Yet another class action lawsuit has been filed against General Motors over the performance of the headlights in certain versions of the second-generation Cadillac SRX.
This new class action suit was filed against General Motors in the U.S. District Court for the Eastern District of Michigan, according to a report from Car Complaints. The suit alleges the 2016 model-year Cadillac SRX has faulty headlights with seals that can wear out prematurely, allowing moisture to enter the casing and damage the internal electronic components. The plaintiff in the suit also says the vents in the casing “that allow air flow to maintain pressure and prevent the lenses from cracking,” can increase the “tendency for water to accumulate and condense in the housing units.”
We’ve reported on the widespread headlight issues with the Cadillac SRX in the past. In 2019, we wrote about a Bloomberg report on certain 2010 to 2015 model-year Cadillac SRX models with persistent headlight issues, which generated hundreds of comments – many from frustrated Cadillac SRX owners that had experienced this problem for themselves. We then penned a second follow up article about the issue last spring, which again generated countless comments from aggrieved Cadillac SRX owners.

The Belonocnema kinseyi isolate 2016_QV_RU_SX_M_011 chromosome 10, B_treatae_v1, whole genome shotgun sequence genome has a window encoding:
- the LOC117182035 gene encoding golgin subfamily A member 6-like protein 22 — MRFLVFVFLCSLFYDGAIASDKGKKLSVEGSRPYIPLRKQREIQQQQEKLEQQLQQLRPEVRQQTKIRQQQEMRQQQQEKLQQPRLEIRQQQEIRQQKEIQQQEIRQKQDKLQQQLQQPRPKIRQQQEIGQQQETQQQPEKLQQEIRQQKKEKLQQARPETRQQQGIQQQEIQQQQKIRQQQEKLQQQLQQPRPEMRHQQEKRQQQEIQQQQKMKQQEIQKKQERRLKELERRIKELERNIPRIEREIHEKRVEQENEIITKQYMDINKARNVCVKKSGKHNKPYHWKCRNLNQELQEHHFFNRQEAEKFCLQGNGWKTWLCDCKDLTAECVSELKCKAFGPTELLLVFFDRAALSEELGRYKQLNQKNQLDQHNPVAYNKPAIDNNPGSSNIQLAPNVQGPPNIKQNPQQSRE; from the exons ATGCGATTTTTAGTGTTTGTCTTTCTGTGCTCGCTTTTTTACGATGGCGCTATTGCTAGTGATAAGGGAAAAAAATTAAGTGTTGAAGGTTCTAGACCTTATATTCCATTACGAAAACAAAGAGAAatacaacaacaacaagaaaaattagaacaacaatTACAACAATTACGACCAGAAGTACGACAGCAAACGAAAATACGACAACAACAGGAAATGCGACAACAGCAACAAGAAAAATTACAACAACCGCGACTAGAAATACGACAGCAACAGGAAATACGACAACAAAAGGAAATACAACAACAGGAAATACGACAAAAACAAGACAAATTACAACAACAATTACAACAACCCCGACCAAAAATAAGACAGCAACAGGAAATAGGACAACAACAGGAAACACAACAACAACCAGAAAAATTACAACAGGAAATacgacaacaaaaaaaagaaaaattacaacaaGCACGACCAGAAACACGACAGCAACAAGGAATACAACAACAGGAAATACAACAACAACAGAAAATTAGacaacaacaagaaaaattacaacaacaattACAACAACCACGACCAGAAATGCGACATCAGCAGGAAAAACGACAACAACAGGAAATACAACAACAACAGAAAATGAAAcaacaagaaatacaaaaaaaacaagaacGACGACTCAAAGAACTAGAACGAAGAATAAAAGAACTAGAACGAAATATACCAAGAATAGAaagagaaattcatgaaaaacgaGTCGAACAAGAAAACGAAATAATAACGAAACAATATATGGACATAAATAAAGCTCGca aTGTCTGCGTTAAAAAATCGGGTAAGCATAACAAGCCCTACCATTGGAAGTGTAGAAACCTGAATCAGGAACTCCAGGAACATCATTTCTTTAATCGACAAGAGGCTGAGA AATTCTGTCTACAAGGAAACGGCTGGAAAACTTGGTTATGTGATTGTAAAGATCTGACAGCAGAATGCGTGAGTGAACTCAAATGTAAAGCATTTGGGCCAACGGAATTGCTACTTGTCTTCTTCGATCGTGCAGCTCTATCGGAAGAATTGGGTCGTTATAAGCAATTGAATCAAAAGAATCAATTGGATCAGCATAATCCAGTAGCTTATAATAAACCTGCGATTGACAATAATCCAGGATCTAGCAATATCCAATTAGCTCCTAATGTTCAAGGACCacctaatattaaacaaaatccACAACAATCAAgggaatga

While GM has issued several Technical Service Bulletins to address the Cadillac SRX headlight problems, the repairs contained in these TSBs instruct dealers to replace the faulty headlights with new ones of the exact same design. As a result, any Cadillac SRX owners have been forced to pay to remedy the issue, only to have the lights replaced with new versions that still allow condensation to enter the casing. The plaintiff in this latest suit, for example, allegedly paid $1,600 to have his SRX’s headlights replaced with new ones of the same faulty design as before.
GM has agreed to reimburse some owners for headlight repairs at a cap of $1,600, however it has not provided a permanent fix for SRX owners that continue to deal with dim and/or burnt-out high beams and low beams.
GM has not responded to or commented on the Michigan class-action lawsuit.